Overlapping memory with sprintf(snprintf)
what is memory overlapping
memcpy overlapping memory
source and destination overlap in strcpy
Edit: What about if we had this
char value_arr; // value_arr is set to some value snprintf(value_arr, 8, "%d", *value_arr);
is this behavior defined?
Let's say for some ungainly reason I have
char value_arr; // value_arr is set to some value int* value_i = reinterpret_cast<int*>(value_arr); snprintf(value_arr, 8, "%d", *value_i); // the behaviour in question
Is there a guarantee that, for example, if
*value_i = 7, then
value_arr will take on the value of "7". Is this behavior defined? Such that
value_i is first dereferenced, then passed by value, and then formatted, then stored into the array.
Normally, the value of
*value_i can be expected to not change, but storing the string into
value_arr violates that.
It seems to function as expected when I test it, but I can't seem to find a definitive answer in the documentation. The function signature has
..., which to my knowledge has something to do with
va_list, but I'm afraid I'm not very knowledgable on the workings of variadic functions.
int sprintf (char* str, const char* format, ... );
For the original code, evaluating the expression
*value_i causes undefined behaviour by violating the strict aliasing rule. It is not permitted to alias a char array as
For the edited code,
snprintf(value_arr, 8, "%d", *value_arr);, it is fine and will format the character code of the first character in the array. Evaluation of function arguments is sequenced-before entering the function. (C++17 intro.execution/11)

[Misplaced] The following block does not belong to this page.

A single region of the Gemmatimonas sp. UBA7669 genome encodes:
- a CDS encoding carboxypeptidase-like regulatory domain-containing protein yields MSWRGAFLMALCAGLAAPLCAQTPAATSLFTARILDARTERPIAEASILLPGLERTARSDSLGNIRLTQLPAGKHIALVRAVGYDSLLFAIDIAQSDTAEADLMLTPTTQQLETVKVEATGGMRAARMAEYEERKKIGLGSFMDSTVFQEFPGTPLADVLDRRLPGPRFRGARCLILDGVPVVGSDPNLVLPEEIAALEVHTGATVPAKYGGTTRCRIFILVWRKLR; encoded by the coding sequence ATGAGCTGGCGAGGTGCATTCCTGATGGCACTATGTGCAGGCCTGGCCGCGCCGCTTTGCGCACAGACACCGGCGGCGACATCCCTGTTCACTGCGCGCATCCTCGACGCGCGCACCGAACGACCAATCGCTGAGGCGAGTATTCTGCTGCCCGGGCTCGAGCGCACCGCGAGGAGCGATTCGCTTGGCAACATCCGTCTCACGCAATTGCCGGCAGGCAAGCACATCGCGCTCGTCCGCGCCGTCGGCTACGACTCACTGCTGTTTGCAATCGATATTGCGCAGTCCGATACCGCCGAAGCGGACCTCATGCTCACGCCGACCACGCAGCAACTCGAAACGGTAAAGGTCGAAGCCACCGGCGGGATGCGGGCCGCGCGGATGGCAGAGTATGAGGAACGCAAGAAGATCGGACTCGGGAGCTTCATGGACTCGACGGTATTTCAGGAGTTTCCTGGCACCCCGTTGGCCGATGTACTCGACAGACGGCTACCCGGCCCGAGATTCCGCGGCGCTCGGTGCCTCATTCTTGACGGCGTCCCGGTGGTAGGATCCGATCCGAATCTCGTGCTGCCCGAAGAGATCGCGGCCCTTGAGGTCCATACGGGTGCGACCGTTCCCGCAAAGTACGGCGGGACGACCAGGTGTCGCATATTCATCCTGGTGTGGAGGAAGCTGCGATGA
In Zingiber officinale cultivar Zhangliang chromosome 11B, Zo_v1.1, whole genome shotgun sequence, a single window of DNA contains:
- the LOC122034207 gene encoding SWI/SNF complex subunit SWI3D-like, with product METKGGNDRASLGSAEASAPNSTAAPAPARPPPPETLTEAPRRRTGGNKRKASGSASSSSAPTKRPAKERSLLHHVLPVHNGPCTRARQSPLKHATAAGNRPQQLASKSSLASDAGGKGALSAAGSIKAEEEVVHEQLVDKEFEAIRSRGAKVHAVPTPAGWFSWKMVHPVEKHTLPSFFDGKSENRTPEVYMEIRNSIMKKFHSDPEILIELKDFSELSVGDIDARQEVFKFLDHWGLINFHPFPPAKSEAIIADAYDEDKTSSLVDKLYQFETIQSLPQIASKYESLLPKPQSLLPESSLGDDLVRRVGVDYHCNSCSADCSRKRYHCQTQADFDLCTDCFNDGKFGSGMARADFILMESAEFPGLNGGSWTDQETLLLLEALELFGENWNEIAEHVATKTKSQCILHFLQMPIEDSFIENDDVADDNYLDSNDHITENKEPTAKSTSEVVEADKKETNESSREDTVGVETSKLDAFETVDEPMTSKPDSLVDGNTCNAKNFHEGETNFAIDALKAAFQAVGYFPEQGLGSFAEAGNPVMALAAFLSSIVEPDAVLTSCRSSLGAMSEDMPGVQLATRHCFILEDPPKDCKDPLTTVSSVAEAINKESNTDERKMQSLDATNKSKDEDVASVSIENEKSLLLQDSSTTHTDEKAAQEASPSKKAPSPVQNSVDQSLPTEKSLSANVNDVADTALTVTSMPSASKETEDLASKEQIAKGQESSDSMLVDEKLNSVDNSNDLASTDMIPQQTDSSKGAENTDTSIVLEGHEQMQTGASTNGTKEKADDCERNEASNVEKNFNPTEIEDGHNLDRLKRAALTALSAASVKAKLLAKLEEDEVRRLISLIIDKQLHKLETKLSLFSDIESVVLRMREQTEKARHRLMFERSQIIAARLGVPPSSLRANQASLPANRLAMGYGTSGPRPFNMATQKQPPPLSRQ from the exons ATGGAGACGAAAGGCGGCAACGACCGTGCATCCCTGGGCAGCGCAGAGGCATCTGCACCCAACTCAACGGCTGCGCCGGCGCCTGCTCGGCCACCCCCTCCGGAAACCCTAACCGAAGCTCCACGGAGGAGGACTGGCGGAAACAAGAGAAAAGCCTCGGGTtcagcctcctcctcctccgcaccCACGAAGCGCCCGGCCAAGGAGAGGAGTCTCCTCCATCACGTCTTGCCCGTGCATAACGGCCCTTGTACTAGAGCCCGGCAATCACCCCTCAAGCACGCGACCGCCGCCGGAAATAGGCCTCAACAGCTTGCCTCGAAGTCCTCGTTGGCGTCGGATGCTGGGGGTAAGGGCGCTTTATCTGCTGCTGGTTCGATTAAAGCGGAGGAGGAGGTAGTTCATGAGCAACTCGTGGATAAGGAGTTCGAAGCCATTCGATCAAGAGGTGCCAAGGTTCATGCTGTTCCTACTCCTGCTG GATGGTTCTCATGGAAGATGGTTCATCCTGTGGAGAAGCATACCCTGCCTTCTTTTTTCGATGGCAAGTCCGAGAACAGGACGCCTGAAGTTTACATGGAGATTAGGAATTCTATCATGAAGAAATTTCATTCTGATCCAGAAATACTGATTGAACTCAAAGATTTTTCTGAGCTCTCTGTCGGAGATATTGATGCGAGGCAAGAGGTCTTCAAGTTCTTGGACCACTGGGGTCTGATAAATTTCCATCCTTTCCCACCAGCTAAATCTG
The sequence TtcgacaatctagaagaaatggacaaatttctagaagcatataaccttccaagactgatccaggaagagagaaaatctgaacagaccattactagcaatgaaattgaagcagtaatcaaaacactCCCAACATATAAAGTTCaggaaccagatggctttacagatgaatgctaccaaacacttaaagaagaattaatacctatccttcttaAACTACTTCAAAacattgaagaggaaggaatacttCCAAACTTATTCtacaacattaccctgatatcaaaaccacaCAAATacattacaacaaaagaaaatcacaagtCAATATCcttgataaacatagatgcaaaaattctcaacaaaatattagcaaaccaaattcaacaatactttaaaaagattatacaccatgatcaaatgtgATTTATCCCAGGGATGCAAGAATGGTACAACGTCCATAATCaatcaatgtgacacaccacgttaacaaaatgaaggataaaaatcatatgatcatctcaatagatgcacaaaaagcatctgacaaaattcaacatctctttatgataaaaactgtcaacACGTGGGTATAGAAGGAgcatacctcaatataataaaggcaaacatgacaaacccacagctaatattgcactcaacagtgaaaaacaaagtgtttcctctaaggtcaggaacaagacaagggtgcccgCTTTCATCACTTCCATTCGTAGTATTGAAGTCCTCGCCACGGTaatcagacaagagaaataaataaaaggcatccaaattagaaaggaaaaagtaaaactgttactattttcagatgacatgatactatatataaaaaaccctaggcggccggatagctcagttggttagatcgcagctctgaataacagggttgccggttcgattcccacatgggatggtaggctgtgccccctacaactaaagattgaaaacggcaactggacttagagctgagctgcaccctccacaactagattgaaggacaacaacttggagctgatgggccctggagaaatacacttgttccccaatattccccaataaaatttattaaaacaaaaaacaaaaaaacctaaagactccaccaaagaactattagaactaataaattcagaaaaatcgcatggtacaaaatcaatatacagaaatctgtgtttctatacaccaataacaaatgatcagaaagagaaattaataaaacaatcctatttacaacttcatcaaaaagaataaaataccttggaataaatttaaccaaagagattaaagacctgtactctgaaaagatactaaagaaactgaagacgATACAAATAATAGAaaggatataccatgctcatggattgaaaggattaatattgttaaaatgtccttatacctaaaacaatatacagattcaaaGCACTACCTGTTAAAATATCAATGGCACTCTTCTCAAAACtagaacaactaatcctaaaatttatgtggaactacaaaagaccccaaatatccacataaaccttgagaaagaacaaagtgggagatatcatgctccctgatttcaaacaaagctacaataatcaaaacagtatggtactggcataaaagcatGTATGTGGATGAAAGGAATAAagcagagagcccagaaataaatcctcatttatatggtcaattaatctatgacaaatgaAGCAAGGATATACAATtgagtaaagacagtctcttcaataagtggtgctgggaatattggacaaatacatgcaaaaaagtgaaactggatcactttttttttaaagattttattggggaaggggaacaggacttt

Overlapping memory with sprintf(snprintf) - c++. call to sprintf or snprintf causes copying to take place between objects that overlap, the behavior is undefined. Because of the overlap, the resulting behavior is undefined. Among the standard library functions with a limitation of this kind are memcpy(), strcpy(), strcat(), sprintf(), and sscanf(). The standard says of these and several other functions: If copying takes place between objects that overlap, the behavior is undefined.
It's undefined behaviour; You use a pointer of type
int* to point to an object of type
char with different / relaxed alignment requirements compared to
int*. Dereferencing this pointer then yields UB.
c documentation: Copying overlapping memory. standard library functions with a limitation of this kind are memcpy() , strcpy() , strcat() , sprintf() , and sscanf() . The main reason is that the local system's sprintf(3) function is used to perform floating point formatting. If the local system can support %[aA], then you must have C99 already and so you must also have snprintf(3) already.
The following can be found at https://en.cppreference.com/w/cpp/io/c/fprintf:
If a call to sprintf or snprintf causes copying to take place between objects that overlap, the behavior is undefined.
I would interpret your example to fall into this case and as such it would be classified as Undefined Behaviour, according to this page.
Edit: Some more details at https://linux.die.net/man/3/snprintf:
Some programs imprudently rely on code such as the following
sprintf(buf, "%s some further text", buf);